What is that radioactive waste?



Winonans driving down Riverview Drive may have noticed railcars with big yellow hazardous-materials placards with the warning, “radioactive.” For more than a year-and-a-half, low-level radioactive waste from a nuclear power plant being decommissioned in Genoa, Wis., has been transloaded from trucks onto railcars in Winona on its way to a long-term storage facility in Utah.

The steel intermodal containers are full of rubble, metal, wiring, and other debris from demolished structures at the La Crosse Boiling Water Reactor in Genoa, Wis. It does not contain any high-level radioactive waste, such as nuclear fuel. “There’s very, very, very little risk to the public on this,” Winona Fire Chief Curt Bittle assured residents. “The shipment containers are more than enough to take care of any radioactivity, and they’re built like a brick house,” he stated.

EnergySolutions runs one of the few permanent storage facilities for low-level radioactive waste in the U.S. The company is helping decommission the Genoa plant. Fuel from the reactor is already in interim storage near the plant. Now EnergySolutions is shipping refuse from the demolition through Winona and on its way to EnergySolutions’ Clive, Utah, storage facility. EnergySolutions Vice President for Marketing and Public Relations Mark Walker stated that the waste being shipped is class A radioactive waste, one of the lowest levels of radioactivity. “The walls of the railcar act as a shielding. So combine that with how low the level of radiation is in the waste, the people of Winona can be assured that this process is very safe,” he stated.

Hazardous-material safety information for the waste indicates that there is a “low radiation hazard when material is inside [a] container. If material is released from [a] package or bulk container, hazard will vary from low to moderate.”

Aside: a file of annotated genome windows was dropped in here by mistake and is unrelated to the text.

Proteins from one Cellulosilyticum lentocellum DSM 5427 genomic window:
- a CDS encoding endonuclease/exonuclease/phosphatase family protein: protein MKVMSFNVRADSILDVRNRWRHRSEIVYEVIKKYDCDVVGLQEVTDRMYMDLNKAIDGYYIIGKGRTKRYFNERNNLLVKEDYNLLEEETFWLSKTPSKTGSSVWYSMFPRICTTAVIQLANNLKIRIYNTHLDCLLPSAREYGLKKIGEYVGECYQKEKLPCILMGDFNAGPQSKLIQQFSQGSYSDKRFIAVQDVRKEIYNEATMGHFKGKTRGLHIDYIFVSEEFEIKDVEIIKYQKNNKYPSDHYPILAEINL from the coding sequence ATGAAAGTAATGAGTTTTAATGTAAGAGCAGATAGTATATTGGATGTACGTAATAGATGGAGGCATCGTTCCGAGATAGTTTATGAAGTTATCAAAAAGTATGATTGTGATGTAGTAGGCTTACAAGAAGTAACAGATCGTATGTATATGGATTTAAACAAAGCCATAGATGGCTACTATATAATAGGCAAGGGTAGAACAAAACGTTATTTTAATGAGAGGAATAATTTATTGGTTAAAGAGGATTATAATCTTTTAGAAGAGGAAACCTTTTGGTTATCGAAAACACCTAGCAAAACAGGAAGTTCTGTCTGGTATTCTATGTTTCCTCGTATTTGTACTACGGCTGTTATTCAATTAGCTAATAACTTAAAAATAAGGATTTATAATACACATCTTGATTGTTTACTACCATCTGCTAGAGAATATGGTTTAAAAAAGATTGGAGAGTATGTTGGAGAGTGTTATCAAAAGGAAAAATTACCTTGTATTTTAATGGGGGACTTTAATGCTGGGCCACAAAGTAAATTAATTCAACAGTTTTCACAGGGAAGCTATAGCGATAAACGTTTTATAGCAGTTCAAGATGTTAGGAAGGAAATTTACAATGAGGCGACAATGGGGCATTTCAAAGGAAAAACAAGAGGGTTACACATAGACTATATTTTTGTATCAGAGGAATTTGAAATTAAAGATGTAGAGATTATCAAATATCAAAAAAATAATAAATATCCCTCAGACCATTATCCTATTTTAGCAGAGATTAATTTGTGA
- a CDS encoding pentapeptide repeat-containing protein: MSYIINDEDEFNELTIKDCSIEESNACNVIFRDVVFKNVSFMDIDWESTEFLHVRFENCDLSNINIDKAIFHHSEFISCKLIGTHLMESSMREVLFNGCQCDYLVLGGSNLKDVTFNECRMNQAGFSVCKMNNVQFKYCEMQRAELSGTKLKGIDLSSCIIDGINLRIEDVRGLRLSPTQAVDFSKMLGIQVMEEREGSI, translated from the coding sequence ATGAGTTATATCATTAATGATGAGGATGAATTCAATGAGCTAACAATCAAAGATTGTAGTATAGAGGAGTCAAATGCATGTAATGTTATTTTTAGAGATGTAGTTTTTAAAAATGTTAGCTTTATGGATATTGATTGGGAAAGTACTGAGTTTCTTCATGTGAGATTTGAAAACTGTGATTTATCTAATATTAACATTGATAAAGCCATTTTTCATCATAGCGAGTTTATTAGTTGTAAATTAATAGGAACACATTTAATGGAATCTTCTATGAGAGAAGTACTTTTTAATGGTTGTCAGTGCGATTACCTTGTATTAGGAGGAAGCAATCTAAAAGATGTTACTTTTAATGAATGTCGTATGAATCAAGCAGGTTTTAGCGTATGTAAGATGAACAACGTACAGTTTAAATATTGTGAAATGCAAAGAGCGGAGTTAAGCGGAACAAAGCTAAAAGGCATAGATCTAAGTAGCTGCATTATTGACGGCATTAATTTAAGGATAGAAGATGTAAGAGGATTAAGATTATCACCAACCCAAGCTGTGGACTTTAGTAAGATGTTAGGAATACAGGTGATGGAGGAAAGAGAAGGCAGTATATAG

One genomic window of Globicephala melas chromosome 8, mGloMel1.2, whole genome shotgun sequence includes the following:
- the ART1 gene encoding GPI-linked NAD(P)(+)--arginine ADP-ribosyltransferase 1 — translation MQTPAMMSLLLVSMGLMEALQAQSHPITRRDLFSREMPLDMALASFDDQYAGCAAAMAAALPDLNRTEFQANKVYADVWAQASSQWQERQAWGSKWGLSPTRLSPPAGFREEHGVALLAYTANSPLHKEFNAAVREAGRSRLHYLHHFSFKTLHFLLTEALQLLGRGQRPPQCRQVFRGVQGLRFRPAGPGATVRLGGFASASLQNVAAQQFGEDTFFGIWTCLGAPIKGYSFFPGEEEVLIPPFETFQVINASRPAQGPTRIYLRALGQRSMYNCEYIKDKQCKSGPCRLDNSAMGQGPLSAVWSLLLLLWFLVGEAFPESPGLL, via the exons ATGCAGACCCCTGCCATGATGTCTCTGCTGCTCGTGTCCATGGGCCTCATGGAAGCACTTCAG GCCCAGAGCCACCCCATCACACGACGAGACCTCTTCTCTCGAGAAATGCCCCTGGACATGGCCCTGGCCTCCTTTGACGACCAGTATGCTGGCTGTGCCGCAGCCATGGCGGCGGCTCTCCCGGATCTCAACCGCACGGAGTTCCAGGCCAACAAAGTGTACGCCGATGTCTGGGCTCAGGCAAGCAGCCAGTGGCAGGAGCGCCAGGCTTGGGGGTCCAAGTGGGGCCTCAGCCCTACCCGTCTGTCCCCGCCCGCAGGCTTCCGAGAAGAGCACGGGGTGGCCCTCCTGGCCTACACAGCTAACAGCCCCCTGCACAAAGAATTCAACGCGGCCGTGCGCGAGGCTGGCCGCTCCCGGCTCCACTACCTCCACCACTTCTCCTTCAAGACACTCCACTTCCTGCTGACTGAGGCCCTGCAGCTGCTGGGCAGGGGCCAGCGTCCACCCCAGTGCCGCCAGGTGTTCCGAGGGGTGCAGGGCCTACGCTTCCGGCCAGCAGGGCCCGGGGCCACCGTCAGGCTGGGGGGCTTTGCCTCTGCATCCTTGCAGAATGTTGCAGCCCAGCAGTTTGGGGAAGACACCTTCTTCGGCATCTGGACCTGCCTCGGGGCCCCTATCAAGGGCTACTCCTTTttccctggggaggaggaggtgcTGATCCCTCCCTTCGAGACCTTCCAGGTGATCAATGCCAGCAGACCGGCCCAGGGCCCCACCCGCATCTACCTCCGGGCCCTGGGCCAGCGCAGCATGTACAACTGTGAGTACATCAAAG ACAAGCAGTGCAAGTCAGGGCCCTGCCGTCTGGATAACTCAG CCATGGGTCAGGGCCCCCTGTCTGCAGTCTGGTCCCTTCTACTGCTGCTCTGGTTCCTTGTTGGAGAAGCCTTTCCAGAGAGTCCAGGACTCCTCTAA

If any of the containers were to be punctured in an accident, the Winona Fire Department’s (WFD) emergency-response plan calls for evacuating people within 330 feet downwind of the accident and keeping people 75 feet away from the material on all sides until a radioactive waste clean-up crew arrives.

While the radioactive placards might be a little frightening to citizens, these shipments are not at the top of Bittle’s list of concerns. “Realistically, there’s probably more of a danger from a gasoline tanker filling up at [the gas station] or any of the pesticides being shipped out of Winona,” he stated. “We’ve had tank cars rolling through town for 70 years. In the grand scheme of things, this is small potatoes,” Bittle added. Still, the fire chief continued, “Please rest assured, we did our due diligence on this.”

Winona is not on the way to Utah. Asked why his company is transloading containers in Winona, Walker stated, “We selected this yard because of the close proximity to the project and also because [there] is a Union Pacific rail [line].” Walker explained that Union Pacific (UP) services its Clive, Utah, storage facility. UP does operate a spur line along the riverfront in Winona, but the main running line through town belongs to Canadian Pacific Railway. A BNSF Railway line runs right past the Genoa plant.

Once the debris from the Genoa plant reaches Utah, EnergySolutions buries it in clay-lined cells. “There it will be disposed of, and it’ll remain there forever,” Walker stated.

Walker added that the demolition work at Genoa is wrapping up within the next several weeks, and the shipments will soon be coming to a close.



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